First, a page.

Fugue, BWV 1000


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Fugue, BWV 1000

Composer: Johann Sebastian Bach (1685 – 1750)

Johann Sebastian Bach was a German composer and musician of the Baroque period. Known as the father of classical music, Bach created more than 1,100 works, including roughly 300 sacred cantatas. His output is unparalleled and includes about every musical genre outside of opera. He is known for instrumental compositions such as the Brandenburg Concertos and the Goldberg Variations, and for vocal music such as the St Matthew Passion and the Mass in B minor. Since the 19th-century Bach Revival, he has been generally regarded as one of the greatest composers of all time.

The Fugue in G minor is a musical composition, possibly for the lute, written by Johann Sebastian Bach shortly after he moved from Köthen to Leipzig in 1723. Bach extracted the second movement from his Sonata No. 1 in G minor for solo violin, BWV 1001, written in 1720, and rewrote it; it is not clear that it was intended for the lute.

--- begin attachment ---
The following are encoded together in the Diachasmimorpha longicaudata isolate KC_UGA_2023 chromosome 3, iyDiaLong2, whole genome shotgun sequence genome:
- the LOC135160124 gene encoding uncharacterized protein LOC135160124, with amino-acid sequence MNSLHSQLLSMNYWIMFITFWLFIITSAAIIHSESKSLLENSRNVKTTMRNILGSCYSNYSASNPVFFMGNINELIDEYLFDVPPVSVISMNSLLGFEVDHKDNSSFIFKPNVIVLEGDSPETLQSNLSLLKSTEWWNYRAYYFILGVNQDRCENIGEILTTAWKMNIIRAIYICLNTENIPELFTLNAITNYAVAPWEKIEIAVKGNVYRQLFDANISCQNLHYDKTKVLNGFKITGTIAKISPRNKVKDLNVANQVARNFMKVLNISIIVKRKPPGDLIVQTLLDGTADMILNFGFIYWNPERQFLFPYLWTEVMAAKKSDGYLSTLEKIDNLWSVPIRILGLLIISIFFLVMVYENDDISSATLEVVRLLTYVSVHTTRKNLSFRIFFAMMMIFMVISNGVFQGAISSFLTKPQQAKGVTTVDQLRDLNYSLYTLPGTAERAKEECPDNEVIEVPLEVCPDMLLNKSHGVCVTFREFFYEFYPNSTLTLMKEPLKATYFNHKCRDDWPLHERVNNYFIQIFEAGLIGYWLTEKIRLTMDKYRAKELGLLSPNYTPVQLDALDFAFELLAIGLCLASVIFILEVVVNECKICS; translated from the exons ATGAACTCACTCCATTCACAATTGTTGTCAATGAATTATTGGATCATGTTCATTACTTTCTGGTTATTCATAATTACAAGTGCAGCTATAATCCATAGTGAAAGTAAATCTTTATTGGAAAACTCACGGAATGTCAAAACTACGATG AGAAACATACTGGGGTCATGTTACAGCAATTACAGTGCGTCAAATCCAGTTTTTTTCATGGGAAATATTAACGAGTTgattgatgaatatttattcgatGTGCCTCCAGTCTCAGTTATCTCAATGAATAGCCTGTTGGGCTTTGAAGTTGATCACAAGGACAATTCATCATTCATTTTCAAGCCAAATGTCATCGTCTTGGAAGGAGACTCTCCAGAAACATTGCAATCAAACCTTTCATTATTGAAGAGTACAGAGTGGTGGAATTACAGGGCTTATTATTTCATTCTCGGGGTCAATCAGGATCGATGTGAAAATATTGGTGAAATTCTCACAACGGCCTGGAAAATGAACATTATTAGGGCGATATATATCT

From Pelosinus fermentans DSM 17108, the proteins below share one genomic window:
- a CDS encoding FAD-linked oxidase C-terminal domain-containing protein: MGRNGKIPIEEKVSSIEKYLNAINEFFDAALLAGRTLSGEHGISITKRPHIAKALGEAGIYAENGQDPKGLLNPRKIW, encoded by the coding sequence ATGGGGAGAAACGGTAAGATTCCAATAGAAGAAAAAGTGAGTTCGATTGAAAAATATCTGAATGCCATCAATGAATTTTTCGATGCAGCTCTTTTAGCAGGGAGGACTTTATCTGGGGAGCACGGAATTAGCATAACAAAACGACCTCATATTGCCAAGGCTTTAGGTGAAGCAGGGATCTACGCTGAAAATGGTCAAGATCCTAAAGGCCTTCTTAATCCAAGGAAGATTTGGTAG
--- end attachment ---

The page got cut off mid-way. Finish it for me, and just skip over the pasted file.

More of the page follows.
In music, a fugue is a contrapuntal compositional technique in two or more voices, built on a subject that is introduced at the beginning in imitation and which recurs frequently in the course of the composition. This fugue is frequently performed on violin, guitar, piano, even lute today. The guitar arrangement is based on Frank Koonce's book. It is selected as one of RCM (The Royal Conservatory of Music) Associate Diploma (ARCT) repertoire. The Associate Diploma (ARCT) and the Licentiate Diploma (LRCM) are the highest academic standings awarded by the RCM Certificate Program.